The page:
GRAFTON — A family is picking up the pieces after their home was destroyed in a fire on Wednesday afternoon. Nearly 24 hours later firefighters want to send a message to homeowners.
Large orange flames shined bright outside Fred Walls' window as he was making dinner, burning much of his neighbor’s home on High Bluff Drive to pieces.
“It just reminded you of like the worst movie you’ve ever seen,” Walls said. “It just grew and grew until it was you know flames probably shooting 30 feet out the top of the roof.”
Fire Chief Williams Rice said a homeowner was drying something too close to a fireplace and caught fire.
“The homeowners took those items and tried to get them out of the house, but didn’t get them all the way out,” Rice said.
However, Rice said the strong winds blowing outside only caused the flames to spread that much quicker.
Now the roof is gone so you can see right through the home and the mess left behind. Investigators said everything inside is a total loss.
It happened in a rural area of Grafton that has no fire hydrants.
“We had a limited amount of water and that made things extremely challenging,” Rice said. “In any city or village you have hydrant systems and we take those for granted.”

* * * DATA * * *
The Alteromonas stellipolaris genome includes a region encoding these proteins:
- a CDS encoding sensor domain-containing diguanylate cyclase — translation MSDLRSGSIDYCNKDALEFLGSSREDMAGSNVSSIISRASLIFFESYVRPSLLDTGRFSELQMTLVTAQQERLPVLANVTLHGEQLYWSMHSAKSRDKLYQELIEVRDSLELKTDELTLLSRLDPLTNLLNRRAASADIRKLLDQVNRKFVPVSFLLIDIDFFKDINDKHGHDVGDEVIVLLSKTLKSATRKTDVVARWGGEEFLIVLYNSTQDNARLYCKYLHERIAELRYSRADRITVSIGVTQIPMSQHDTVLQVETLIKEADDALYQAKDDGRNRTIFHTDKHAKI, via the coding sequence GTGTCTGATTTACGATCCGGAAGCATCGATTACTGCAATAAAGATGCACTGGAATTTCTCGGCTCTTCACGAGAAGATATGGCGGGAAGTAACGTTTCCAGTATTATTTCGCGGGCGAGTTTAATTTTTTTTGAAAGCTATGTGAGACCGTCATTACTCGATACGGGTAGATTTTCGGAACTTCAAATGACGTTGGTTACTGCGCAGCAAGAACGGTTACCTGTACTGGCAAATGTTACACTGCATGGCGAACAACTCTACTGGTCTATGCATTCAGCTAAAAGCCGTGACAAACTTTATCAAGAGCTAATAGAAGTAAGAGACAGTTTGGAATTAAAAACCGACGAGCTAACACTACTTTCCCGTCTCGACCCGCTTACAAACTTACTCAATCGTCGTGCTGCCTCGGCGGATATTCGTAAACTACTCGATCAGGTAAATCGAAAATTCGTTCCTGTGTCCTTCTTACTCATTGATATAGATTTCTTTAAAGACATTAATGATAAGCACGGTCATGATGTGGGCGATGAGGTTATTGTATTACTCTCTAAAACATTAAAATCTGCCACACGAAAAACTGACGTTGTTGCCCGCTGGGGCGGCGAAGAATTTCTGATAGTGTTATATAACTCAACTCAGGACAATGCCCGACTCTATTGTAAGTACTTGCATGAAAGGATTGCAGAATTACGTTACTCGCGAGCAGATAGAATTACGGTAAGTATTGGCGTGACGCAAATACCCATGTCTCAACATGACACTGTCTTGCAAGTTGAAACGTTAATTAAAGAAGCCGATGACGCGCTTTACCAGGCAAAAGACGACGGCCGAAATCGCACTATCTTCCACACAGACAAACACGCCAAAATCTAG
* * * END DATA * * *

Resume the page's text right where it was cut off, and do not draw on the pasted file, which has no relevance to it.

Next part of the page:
TODAY’S TMJ4 went searching for the nearest fire hydrant and the first one we could find was at Sunset and County Road C, nearly three miles away from the home.
Rice said this fire underscores the need for people living in areas like this to prepare and to never try to fight a fire on their own. Instead, close the door it’s in to cut off oxygen to the fire, then get out and call 911.
It’s advice, Walls will take to heart, as he makes sure his detectors and extinguishers are in working order.
“Really it’s important out here particularly to make sure that there’s a plan in place if something like this ever happens,” Walls said. “It feels like it just happened out of nowhere and you just want to be ready and you want to be safe.”
Rice expects the cause of the fire will be determined accidental.